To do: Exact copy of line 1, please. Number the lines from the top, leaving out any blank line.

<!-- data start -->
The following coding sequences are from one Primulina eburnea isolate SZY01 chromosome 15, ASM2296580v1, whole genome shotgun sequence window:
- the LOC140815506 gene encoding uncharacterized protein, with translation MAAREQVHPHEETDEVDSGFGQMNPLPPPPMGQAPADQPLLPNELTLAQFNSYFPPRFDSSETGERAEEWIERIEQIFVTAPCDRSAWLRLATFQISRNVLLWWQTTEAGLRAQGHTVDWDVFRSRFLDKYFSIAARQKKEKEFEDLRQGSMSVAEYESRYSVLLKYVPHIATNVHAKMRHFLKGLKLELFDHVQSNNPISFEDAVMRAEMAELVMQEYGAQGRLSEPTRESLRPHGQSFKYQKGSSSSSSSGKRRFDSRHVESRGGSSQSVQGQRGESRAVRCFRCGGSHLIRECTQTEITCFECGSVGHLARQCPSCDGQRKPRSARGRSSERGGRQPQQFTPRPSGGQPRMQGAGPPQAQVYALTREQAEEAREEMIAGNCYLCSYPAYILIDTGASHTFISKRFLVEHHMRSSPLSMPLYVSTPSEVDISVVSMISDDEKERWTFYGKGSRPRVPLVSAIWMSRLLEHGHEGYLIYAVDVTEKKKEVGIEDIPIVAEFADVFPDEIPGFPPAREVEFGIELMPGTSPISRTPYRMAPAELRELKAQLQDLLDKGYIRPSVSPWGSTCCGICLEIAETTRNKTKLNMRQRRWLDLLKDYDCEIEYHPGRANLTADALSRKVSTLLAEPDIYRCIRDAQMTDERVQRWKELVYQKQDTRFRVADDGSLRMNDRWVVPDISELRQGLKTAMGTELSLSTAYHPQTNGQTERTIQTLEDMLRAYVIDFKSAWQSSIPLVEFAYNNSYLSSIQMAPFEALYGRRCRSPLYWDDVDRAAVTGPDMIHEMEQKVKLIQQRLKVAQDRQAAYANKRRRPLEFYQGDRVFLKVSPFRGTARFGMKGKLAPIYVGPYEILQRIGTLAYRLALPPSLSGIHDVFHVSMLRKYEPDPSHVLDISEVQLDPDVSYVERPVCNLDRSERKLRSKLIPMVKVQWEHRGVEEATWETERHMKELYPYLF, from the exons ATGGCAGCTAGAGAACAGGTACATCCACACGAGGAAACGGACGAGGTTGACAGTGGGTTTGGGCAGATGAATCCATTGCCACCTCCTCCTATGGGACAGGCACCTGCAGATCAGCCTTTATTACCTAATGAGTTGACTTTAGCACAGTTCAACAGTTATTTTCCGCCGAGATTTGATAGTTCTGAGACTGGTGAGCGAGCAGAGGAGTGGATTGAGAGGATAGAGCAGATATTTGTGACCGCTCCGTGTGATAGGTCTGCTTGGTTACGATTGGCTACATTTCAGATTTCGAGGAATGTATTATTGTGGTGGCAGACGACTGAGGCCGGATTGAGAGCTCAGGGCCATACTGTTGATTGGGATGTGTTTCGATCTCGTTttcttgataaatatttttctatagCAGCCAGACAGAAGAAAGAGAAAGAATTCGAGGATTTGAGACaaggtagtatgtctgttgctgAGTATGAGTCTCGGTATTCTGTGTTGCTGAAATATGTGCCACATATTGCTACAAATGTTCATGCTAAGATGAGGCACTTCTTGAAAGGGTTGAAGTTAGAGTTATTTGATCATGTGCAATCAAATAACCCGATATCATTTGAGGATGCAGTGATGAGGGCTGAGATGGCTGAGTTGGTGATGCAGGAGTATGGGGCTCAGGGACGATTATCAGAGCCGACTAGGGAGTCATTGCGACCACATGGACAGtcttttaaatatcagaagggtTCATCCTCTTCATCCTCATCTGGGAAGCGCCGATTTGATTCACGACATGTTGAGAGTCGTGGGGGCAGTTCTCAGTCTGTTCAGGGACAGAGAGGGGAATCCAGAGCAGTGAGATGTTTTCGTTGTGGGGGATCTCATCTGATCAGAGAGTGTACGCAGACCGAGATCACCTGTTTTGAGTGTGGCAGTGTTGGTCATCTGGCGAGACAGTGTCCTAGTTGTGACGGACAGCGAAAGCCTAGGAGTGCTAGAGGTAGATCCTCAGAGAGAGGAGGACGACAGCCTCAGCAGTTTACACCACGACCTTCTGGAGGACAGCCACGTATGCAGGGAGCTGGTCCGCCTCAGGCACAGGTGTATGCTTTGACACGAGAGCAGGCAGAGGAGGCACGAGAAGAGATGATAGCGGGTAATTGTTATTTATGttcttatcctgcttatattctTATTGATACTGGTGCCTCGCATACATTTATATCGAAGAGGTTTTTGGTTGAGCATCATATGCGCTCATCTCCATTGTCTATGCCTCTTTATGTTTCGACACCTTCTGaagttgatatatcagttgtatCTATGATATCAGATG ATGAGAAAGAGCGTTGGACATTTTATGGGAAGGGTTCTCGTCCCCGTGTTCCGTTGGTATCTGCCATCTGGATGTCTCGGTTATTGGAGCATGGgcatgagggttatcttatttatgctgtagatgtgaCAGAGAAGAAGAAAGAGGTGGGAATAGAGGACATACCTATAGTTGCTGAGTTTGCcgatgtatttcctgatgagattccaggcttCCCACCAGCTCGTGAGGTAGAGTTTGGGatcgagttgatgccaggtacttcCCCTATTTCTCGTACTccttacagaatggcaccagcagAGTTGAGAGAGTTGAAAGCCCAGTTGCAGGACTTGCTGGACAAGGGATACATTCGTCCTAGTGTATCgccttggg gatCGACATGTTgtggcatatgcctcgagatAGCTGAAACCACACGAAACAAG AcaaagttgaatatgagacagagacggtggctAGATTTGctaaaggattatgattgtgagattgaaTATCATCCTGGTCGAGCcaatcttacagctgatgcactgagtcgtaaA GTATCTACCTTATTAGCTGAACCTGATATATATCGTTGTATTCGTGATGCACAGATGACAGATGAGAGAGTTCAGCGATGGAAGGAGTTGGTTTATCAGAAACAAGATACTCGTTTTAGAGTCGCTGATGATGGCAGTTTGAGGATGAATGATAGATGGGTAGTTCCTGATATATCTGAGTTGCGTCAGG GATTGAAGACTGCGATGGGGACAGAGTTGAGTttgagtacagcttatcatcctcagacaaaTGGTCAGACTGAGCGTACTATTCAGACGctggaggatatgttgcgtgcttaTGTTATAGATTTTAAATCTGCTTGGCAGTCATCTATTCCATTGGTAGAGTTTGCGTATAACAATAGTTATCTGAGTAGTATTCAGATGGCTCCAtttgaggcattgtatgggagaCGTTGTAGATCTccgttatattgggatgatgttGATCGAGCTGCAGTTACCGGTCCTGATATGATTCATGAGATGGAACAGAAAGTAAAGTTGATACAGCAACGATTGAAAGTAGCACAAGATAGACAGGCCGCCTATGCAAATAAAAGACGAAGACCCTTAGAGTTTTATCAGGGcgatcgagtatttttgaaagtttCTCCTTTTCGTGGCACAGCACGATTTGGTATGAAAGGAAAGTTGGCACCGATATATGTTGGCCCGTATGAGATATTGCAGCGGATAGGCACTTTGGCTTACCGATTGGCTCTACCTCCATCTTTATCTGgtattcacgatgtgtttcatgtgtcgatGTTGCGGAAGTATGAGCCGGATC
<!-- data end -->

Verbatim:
The following coding sequences are from one Primulina eburnea isolate SZY01 chromosome 15, ASM2296580v1, whole genome shotgun sequence window: